The launch of the new web site has been successful, with web traffic up (over half of all visits are by new web users). The site has improved search capabilities so that visitors may search by topic, program, geographic area, etc.
Finally, Ms. Puderbaugh described the effort to provide more substantive stories in the newsletter and on the web site. Examples include the story of a Fogarty grantee who has been working with the Yemeni government to learn more about the insidious khat addiction that is adversely affecting productivity among Yemeni males; and the story of NIH research on health in the Mississippi delta regions that caught the attention of a London Times reporter whose story was picked up by the U.S. wire services and widely published in the U.S press and television. That resulted in awareness at the highest levels of the Departments of State and Health and Human Services, as well as by officials in Iran who offered to collaborate with Fogarty on a similar project in there.
Ms. Puderbaugh ended her presentation with an invitation for comments.
Asked about measuring impact of the new web site and newsletter format, Ms. Puderbaugh explained that, although resources were limited for that purpose, staff had collected anecdotal evidence of response, and there was a web survey to which over 400 responses were received. Dr. Glass mentioned that the web site software provides access to statistics about the site – who visits, how long they stay, whether they return, etc. – but that is a crude quantitative measure and not a qualitative analysis. He added that more involvement in the social media should produce information on impact, especially among the younger members of the Fogarty audience.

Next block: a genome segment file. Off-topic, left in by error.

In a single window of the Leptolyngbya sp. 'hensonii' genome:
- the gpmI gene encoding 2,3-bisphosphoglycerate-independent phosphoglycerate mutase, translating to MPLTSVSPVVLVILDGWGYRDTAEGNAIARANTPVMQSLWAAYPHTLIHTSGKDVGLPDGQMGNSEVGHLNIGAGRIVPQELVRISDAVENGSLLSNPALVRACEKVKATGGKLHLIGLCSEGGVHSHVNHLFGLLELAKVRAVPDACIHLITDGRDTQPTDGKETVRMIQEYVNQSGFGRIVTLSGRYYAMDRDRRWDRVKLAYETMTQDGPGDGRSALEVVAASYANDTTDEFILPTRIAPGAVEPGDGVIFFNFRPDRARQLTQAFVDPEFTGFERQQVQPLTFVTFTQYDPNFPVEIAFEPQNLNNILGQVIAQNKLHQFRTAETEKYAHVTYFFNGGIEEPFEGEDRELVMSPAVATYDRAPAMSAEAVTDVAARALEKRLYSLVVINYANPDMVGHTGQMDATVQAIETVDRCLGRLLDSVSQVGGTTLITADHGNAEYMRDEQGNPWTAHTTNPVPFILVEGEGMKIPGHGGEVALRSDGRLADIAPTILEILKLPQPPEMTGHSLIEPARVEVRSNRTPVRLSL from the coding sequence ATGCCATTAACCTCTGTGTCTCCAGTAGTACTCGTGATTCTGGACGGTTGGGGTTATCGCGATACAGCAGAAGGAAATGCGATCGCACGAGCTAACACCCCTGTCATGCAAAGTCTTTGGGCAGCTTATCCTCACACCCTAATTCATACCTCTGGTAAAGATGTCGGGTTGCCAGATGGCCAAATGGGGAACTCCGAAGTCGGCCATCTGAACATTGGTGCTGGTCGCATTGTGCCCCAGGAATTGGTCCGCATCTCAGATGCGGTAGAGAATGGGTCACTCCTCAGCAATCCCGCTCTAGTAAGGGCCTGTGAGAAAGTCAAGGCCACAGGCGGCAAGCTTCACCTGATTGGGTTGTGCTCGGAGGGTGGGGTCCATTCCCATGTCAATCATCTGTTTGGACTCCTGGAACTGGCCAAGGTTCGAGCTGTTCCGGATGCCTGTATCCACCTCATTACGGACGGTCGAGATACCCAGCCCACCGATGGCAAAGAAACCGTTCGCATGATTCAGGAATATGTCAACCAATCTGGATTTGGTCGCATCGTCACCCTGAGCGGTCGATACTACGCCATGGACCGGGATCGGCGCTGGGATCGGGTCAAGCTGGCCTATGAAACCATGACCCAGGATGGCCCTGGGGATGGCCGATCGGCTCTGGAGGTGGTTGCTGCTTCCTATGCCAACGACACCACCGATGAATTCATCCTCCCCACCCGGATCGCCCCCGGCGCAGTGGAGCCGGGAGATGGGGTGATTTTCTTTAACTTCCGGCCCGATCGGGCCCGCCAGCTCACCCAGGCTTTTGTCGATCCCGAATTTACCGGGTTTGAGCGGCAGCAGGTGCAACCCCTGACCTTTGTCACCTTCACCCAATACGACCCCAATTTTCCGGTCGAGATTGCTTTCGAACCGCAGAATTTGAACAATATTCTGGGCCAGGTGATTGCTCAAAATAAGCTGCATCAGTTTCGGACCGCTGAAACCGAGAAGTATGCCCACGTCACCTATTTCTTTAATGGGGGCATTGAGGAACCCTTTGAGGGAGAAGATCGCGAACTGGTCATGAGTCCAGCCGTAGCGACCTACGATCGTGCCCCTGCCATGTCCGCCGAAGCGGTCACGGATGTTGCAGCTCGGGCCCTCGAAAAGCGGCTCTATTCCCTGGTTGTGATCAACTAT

Dr. Glass asked whether the mission of the web site should be to promote Fogarty or global health. Dr. Guttmacher responded that promoting NIH global health is a path to increasing resources for NIH programs in global health, which also increases resources for Fogarty programs. An objective should be to become the portal through which information is obtained about global health. Dr. Shurin agreed that, with 28 ICs, each of which may have a slightly different branding with regard to global health, there is a difficulty in getting a coherent, unified message across, and that affects Fogarty because of the broad range of collaborations with the ICs. Therefore, developing that portal recognition for Fogarty is an important consideration in communications policy. She added that one important thought is that the ICs typically do not have extensive expertise in global health, and relying on the expertise that Fogarty offers makes global health collaborations more effective.
Dr. Burklow, Director of Communications for NIH, observed that Fogarty is typically seen as an active convener in the area of global health and that educating the granting institutions about Fogarty may be appropriate. But as far as the general public is concerned, the message should focus on the importance of global health and global health research, emphasizing that they should not be considered as “foreign health” or “foreign health research.” The approach should be to explain, through compelling stories, why the U.S. invests in global health. Dr. Burklow added that traditional mass media outlets might not be appropriate now, and that Fogarty’s effort should be directed at defined audiences that demonstrate a reasonable level of interest in the benefits of global health research.
Dr. Glass agreed, pointing to the example of the benefits to the at risk populations in the U.S. of the HIV research in prevention that could only be accomplished in the developing world where the incidence of the disease was sufficient to allow recruitment of a properly powered cohort. That study in the U.S. would never have been economically viable because of the relatively low incidence of the disease.
Dr. Pablos Mendez commented that a page could be taken from those who run campaigns, since there is a science to campaign management that may apply to the communications process around global health. He added that, in terms of developing the compelling stories, there may be an opportunity in syndication. Stories from other sources may be useful to Fogarty without requiring the need to create the story or to reinvent it for the web site or the newsletter.